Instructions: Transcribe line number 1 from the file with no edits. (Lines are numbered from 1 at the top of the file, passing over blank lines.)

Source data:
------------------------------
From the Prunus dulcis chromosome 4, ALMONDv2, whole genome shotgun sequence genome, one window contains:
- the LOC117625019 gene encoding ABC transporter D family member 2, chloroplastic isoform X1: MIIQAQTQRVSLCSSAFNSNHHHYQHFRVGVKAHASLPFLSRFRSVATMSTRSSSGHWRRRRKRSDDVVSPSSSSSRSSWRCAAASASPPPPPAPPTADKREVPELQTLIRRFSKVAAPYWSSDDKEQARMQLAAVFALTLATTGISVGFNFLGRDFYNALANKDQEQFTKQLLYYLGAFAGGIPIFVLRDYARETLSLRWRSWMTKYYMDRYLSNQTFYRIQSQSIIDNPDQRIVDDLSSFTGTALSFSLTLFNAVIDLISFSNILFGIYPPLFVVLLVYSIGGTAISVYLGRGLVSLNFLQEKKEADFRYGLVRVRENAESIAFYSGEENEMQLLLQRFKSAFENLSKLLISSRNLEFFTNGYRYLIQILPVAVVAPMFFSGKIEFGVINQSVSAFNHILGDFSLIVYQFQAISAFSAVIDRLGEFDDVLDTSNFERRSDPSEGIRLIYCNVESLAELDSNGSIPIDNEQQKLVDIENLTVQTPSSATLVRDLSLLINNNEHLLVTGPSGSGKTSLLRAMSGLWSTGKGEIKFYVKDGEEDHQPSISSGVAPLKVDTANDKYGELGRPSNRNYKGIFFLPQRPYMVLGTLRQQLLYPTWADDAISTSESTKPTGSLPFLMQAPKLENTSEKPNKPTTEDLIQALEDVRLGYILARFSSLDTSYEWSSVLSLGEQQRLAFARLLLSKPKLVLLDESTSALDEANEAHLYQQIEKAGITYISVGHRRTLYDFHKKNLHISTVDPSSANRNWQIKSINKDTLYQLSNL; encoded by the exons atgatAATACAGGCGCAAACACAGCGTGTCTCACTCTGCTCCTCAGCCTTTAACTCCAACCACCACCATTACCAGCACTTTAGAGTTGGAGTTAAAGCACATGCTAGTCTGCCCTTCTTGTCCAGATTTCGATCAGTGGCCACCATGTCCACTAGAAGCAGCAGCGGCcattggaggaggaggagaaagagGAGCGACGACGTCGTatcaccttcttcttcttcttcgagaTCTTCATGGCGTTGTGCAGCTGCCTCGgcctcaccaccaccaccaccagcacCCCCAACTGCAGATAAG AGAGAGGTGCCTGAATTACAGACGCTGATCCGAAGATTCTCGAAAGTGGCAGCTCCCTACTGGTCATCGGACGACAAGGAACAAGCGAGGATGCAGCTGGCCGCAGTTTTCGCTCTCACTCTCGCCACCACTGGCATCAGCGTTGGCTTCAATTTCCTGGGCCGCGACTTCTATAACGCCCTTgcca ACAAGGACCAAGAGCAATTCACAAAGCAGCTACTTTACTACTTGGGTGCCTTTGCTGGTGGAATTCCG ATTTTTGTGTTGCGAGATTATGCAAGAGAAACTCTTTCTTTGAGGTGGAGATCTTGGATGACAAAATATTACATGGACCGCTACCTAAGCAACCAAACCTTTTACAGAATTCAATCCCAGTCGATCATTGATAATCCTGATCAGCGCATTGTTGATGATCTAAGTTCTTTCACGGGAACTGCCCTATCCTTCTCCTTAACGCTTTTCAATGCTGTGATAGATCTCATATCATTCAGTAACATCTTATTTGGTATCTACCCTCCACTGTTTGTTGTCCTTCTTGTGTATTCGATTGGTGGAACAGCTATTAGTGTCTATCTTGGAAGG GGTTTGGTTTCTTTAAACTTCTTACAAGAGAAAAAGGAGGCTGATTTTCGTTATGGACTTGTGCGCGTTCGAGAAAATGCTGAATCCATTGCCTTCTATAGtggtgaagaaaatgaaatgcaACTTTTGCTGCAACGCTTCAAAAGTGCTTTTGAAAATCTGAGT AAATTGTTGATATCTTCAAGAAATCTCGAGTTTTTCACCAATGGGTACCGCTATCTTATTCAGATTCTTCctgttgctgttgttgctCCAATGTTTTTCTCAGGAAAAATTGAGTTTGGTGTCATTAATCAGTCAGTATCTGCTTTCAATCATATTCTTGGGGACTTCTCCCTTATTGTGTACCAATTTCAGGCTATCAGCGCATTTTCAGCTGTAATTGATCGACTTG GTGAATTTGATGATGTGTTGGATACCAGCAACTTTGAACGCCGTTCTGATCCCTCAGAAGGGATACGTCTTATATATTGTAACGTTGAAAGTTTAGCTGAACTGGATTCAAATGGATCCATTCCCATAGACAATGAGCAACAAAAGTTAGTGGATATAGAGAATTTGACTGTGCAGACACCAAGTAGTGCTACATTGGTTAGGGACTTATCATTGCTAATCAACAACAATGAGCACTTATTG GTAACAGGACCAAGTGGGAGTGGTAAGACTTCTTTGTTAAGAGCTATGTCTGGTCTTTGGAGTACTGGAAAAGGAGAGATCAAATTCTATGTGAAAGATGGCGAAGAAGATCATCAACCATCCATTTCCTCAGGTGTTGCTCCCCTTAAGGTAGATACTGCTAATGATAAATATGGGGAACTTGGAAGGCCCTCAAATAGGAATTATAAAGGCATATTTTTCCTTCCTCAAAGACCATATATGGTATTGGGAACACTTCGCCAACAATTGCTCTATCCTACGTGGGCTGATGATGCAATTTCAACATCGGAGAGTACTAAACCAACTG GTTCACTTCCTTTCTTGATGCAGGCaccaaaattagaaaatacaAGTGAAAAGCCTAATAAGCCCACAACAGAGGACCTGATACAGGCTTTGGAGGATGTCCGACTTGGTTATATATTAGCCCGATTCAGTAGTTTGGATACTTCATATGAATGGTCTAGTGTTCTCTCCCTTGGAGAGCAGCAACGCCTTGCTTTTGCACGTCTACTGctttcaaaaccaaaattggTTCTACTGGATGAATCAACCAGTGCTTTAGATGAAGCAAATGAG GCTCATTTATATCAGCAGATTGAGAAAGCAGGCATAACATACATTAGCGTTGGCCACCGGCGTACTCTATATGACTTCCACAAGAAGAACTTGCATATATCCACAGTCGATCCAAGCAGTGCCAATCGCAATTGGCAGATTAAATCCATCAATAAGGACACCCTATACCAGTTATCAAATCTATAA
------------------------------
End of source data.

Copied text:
From the Prunus dulcis chromosome 4, ALMONDv2, whole genome shotgun sequence genome, one window contains: